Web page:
Rep. Joseph Cao says that his greatest challenge in Congress came during the healthcare reform debate. As a moderate Republican, he was courted vigorously from both sides: conservatives and progressives from all across the country flooded his office with calls to encourage him to vote this way or that way.
Formerly on the track to the Jesuit priesthood and a devoutly religious man, Cao prayed constantly for guidance. The process leading to his votes included a grueling schedule of fourteen constituent town hall events.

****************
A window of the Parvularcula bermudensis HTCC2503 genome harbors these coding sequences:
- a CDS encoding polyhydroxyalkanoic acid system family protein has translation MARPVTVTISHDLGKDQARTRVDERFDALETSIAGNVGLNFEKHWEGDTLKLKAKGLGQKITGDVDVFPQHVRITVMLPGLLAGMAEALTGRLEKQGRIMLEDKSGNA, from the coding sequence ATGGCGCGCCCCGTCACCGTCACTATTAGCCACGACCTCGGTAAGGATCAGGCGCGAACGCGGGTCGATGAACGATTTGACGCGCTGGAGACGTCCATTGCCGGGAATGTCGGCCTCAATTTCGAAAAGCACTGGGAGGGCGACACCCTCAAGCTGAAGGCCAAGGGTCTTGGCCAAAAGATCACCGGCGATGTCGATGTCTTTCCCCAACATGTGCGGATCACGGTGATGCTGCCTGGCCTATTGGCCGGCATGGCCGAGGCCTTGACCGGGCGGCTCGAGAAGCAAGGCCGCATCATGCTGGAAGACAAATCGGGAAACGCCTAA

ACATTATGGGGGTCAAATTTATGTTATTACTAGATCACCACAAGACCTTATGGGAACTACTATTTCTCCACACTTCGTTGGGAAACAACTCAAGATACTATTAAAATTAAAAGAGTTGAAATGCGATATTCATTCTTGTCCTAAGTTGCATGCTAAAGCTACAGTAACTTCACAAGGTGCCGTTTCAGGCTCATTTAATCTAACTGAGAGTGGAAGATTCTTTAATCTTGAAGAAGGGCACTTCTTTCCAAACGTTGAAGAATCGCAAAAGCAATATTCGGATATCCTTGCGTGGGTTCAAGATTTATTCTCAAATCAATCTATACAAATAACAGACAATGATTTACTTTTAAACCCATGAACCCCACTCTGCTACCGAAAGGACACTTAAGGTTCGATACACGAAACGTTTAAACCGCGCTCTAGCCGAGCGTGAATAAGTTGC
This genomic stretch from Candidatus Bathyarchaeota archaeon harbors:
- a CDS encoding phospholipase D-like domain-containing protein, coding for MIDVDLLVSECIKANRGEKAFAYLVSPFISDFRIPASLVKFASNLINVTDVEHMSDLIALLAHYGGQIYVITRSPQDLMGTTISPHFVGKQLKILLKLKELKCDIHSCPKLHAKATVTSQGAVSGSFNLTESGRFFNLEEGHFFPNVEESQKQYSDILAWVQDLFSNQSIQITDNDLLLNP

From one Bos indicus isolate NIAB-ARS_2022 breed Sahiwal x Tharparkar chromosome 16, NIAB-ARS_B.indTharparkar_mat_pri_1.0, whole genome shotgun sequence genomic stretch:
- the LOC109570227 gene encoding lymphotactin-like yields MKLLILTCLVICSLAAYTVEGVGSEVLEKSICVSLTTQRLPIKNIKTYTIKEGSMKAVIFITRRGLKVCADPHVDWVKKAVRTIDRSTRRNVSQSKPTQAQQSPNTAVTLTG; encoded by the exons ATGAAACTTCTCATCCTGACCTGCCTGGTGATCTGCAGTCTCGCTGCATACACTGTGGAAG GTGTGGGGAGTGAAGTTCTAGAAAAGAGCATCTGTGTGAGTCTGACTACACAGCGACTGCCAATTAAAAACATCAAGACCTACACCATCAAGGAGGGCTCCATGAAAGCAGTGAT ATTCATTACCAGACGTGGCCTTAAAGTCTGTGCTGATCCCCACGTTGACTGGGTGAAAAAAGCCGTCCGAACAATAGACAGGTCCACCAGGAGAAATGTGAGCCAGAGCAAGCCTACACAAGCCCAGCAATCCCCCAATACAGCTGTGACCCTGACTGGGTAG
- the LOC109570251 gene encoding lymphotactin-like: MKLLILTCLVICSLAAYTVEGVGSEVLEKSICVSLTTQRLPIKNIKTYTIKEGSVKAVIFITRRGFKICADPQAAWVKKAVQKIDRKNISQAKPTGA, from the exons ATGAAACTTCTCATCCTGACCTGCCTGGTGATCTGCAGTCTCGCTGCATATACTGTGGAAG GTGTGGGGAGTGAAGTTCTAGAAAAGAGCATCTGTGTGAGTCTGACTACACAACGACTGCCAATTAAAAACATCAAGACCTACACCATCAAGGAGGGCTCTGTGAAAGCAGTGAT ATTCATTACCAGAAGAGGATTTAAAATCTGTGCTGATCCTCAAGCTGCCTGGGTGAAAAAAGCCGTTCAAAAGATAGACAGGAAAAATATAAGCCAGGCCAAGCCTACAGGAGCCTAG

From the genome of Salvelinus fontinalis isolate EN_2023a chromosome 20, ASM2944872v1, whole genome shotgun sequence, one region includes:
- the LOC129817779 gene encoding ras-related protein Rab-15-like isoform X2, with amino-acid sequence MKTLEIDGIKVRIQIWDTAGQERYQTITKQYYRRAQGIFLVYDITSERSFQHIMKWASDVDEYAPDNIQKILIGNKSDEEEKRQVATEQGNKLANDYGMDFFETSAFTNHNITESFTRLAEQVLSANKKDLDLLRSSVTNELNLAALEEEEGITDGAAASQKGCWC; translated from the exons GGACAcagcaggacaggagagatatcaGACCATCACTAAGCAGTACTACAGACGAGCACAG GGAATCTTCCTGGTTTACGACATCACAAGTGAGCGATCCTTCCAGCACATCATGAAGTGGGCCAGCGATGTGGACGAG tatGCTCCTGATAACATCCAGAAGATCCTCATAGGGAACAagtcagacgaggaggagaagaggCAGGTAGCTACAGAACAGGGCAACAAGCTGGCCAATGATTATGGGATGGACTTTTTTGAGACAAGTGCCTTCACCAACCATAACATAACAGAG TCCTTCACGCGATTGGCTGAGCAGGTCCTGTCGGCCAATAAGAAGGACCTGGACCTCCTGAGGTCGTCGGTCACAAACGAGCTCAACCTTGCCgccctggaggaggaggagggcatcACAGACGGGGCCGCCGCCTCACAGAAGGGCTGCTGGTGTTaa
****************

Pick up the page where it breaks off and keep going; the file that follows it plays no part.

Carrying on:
“That’s the nature of this job. It’s a pressure cooker. It was to be anticipated,” he shrugs. In the end, Cao was the only Republican to support the original House version of the healthcare reform bill, although he later rejected the final Senate version of the bill. Interestingly, his decision to vote against the president’s final healthcare reform bill came in the Oval Office with President Obama himself, whom he considers a friend. “He said that he didn’t want me to vote against my conscience, that we have to live with ourselves. And that if we were to vote against our conscience, there would be nothing left to defend,” Cao recalls.
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